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Steam's Latest Hit Is Like Castlevania, Except More Random

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My favorite moment in Dead Cells so far came right after I won my first boss fight. I gained the ability to make climbable vines sprout from certain surfaces, allowing me to access areas I hadn’t previously been able to. Classic Metroidvania stuff, right? The twist: Dead Cells’ levels, unlike those of a Castlevania or Metroid, aren’t permanent. But my new ability was.

Dead Cells is the latest game to break into Steam’s top ten best-sellers list, and though it’s still in Early Access, it’s got a lot going for it. Broadly speaking, it’s a classic side-scrolling Castlevania-style game, but each time you die, the castle (and presumably also the vania) reorganizes itself. Each time you die, you start again from the beginning. Also, your perpetually dying—but never actually Dying—dude doesn’t have a head, and there’s probably some kind of story there? Combat takes cues from Souls games, meaning that this one is a Metroguevania Souls-lite. It’s the zeitgeist incarnate, the video game-est video game.


Do not, however, take my facetiousness for derision. Dead Cells is about as far from a cynical genre mash-up as it gets. Instead, the game smartly dissects what’s so exciting about Metroidvanias (exploring labyrinthine levels packed with variety, unlocking new abilities that re-contextualize areas you already passed through) and reassembles those things around a compulsive roguelike core.    

Let’s use the power I talked above unlocking above as an example. By that point, I’d already tried to conquer the castle three or so times, but I died shortly after reaching the second (very different, visually and design-wise) area. When I finally beat the first boss—an “elite” version of a normal archer enemy—I’d already stumbled across numerous little green blobs that I could “tickle” scattered through various versions of the game’s first area. I had no idea what they were for. Turns out, they’re conduits for vine creation. “Neat!” I thought. Then a monster in the third area killed me.


While my weapons and money disappeared into the abyss, my new power was permanent. That meant I could explore new nooks and crannies in future configurations of the first area, as well as the game’s other locations. Roguelikes and roguelites are so devastatingly addictive in large part because each death represents a new world of possibility. Metroidvania-style power unlocks, complete with new exploration possibilities, dovetail beautifully with that. Better still, there’s none of the dreaded backtracking Metroidvanias sometimes over-indulge in. When you die, that part happens automatically. I’m surprised nobody did it this way sooner.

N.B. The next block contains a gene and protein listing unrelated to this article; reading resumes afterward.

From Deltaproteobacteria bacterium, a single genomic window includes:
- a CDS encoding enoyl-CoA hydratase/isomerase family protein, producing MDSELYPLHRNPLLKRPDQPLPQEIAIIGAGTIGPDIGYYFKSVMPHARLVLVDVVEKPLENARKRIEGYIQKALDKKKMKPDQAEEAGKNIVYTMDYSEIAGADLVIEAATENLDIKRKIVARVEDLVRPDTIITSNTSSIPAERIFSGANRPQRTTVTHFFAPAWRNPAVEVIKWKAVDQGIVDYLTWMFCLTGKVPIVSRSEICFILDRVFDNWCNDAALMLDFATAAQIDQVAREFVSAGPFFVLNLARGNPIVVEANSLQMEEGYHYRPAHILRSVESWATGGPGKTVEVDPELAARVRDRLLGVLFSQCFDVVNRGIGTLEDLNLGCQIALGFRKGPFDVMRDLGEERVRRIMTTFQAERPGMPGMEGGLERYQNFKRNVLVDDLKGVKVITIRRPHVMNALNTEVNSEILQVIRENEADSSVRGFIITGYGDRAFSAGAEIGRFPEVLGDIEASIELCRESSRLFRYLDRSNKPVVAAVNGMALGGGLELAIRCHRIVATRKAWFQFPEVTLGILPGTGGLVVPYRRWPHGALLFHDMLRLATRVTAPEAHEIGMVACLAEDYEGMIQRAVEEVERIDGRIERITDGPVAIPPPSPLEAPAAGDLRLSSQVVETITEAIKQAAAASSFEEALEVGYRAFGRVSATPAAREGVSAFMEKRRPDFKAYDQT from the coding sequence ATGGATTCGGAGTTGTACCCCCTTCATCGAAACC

You might worry that random generation is at odds with a great strength of Metroidvania-style games: hand-crafted, personality-packed level design. It’s a valid concern. I can’t say exploration is quite as exciting as it is in a great Castlevania, if only because levels are impermanent.

That said, I’ve been impressed by the internal consistency of each main area, even as they change each time you die. The first area is always a dank, relatively straightforward sewer. The second area is a multi-tiered forest where you can proceed along a combat heavy topside or go underground and traverse a series of trap-ridden jumping puzzles. The third is a series of jutting towers and crumbling rooftops framed by a waning sun. And so on. Each introduces new enemies and gameplay elements. There’s much to discover.


There’s also plenty of more ephemeral things to unlock—like weapons, bombs, and potions—though even those things can be upgraded over time. Unfortunately, I’ve found combat to be a bit weak so far. Striking enemies feels good and weighty, and dodging/rolling is fun, but enemy types are pretty predictable. You’ve got your melee guy, your faster melee guy, your explode-y spell guy, your regular spell guy, your flying guy, and your arrow guy. The boss enemies I’ve encountered are just buffed up, faster versions of those, rather than the unique, sometimes screen-filling bosses of a good Metroidvania. 


In Dead Cells’ defense, however, almost every enemy presents a slight twist on their archetype. For instance, the melee guy leaps at you, slamming you back instead of simply swinging a weapon, so you’ve gotta stay on your toes, and the first spellcaster you meet doesn’t fire magic missiles so much as he lobs mystical grenades.  


Admittedly, I’ve only played for a couple hours. For all I know, things get way more elaborate in later areas. And of course, Dead Cells is still in Early Access, with the developers hoping to double the amount of levels, enemies, bosses, and skills in the game before its full release. Still, this is one of those Early Access games that’s remarkably polished and full of Stuff (TM) for where it’s at.

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